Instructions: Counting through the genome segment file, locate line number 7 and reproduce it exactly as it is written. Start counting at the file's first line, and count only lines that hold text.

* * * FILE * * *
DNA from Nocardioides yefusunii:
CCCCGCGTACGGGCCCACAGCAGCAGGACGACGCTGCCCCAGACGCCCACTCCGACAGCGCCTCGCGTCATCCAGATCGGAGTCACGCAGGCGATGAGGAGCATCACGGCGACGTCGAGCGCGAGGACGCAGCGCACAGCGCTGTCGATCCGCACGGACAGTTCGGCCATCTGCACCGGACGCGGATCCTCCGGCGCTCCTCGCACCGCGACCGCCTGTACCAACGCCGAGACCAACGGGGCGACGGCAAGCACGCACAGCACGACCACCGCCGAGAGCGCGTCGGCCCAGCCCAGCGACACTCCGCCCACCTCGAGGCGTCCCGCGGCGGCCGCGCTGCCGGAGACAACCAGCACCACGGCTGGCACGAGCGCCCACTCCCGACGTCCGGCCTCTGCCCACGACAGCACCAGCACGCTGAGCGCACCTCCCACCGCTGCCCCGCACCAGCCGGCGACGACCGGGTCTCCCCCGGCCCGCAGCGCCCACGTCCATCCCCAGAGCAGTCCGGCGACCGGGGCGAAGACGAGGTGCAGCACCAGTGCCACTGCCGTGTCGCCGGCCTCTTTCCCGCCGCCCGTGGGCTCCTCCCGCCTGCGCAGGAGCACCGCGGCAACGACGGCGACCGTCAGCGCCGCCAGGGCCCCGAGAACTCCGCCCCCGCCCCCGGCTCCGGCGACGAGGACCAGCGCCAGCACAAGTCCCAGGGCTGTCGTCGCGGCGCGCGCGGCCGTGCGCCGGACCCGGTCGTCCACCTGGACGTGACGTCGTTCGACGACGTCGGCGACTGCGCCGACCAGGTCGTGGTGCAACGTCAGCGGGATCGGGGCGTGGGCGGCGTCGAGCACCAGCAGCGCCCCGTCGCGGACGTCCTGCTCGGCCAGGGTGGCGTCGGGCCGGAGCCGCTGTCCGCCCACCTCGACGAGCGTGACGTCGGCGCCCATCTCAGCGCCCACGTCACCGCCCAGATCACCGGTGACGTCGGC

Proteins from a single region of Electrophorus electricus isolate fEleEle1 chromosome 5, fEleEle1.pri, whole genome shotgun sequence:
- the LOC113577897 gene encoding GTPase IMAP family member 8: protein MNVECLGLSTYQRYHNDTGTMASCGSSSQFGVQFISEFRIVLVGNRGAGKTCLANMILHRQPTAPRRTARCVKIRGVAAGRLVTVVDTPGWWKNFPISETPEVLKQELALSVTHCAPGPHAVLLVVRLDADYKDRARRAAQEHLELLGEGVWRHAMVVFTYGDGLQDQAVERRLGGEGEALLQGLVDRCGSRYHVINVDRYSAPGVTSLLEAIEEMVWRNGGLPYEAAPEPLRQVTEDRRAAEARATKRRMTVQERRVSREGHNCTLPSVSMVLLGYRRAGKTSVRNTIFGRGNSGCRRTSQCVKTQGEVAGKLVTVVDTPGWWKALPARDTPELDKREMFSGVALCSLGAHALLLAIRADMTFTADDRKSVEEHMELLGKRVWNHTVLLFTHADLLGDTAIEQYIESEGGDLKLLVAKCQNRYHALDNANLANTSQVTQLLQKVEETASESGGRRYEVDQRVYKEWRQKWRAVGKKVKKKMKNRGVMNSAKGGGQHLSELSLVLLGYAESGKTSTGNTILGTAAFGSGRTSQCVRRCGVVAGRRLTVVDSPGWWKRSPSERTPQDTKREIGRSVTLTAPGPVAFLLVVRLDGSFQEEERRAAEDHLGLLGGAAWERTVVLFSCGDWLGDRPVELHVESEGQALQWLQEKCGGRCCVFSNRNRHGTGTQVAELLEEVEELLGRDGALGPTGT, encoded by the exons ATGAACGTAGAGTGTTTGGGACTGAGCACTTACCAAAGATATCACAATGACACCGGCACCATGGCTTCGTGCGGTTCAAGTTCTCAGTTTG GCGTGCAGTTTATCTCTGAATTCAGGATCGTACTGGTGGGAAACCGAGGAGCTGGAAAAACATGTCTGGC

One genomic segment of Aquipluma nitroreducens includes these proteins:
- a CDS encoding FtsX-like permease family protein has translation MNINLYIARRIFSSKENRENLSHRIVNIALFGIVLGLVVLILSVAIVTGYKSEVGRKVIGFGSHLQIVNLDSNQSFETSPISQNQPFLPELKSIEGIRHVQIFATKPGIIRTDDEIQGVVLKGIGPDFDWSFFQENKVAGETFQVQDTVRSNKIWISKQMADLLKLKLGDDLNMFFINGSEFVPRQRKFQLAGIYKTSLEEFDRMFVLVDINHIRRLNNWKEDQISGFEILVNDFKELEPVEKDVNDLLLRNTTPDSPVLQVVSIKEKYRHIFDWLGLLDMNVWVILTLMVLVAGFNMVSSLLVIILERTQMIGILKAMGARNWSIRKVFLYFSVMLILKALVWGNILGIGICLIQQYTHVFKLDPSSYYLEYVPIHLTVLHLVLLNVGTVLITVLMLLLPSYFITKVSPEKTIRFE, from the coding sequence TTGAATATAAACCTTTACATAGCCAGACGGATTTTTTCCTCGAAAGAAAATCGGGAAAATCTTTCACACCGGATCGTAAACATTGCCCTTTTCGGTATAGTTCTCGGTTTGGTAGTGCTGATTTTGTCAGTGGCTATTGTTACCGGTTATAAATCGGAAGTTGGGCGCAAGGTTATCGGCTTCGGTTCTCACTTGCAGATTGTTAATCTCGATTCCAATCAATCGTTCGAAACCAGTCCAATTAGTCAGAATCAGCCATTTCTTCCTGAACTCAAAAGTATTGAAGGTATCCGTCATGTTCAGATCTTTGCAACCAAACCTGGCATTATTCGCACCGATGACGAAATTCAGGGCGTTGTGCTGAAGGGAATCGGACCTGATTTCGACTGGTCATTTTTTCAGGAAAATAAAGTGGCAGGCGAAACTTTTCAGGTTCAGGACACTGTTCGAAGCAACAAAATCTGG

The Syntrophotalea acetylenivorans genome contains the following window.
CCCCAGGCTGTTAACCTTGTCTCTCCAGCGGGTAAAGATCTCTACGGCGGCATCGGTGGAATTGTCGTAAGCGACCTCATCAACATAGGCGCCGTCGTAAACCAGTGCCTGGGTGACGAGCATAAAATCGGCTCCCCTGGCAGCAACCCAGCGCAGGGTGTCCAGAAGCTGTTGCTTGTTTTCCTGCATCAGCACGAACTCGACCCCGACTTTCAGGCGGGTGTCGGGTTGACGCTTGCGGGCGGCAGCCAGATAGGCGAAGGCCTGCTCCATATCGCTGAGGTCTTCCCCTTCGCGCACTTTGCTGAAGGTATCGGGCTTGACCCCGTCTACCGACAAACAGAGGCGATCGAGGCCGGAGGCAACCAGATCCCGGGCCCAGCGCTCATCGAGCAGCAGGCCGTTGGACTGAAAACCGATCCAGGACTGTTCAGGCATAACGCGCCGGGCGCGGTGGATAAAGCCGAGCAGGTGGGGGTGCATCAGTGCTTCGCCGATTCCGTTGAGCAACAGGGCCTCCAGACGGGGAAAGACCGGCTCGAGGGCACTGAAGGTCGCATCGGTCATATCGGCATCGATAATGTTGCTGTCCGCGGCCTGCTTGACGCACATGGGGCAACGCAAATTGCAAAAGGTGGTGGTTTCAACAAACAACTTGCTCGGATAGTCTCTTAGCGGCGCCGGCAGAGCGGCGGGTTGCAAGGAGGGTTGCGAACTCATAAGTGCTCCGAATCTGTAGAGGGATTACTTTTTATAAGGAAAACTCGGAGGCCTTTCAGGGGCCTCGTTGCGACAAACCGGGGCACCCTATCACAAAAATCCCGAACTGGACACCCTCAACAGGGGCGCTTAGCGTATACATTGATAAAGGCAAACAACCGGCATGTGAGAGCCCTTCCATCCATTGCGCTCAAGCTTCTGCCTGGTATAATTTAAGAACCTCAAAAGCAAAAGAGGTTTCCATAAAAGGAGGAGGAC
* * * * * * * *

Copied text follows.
The Syntrophotalea acetylenivorans genome contains the following window.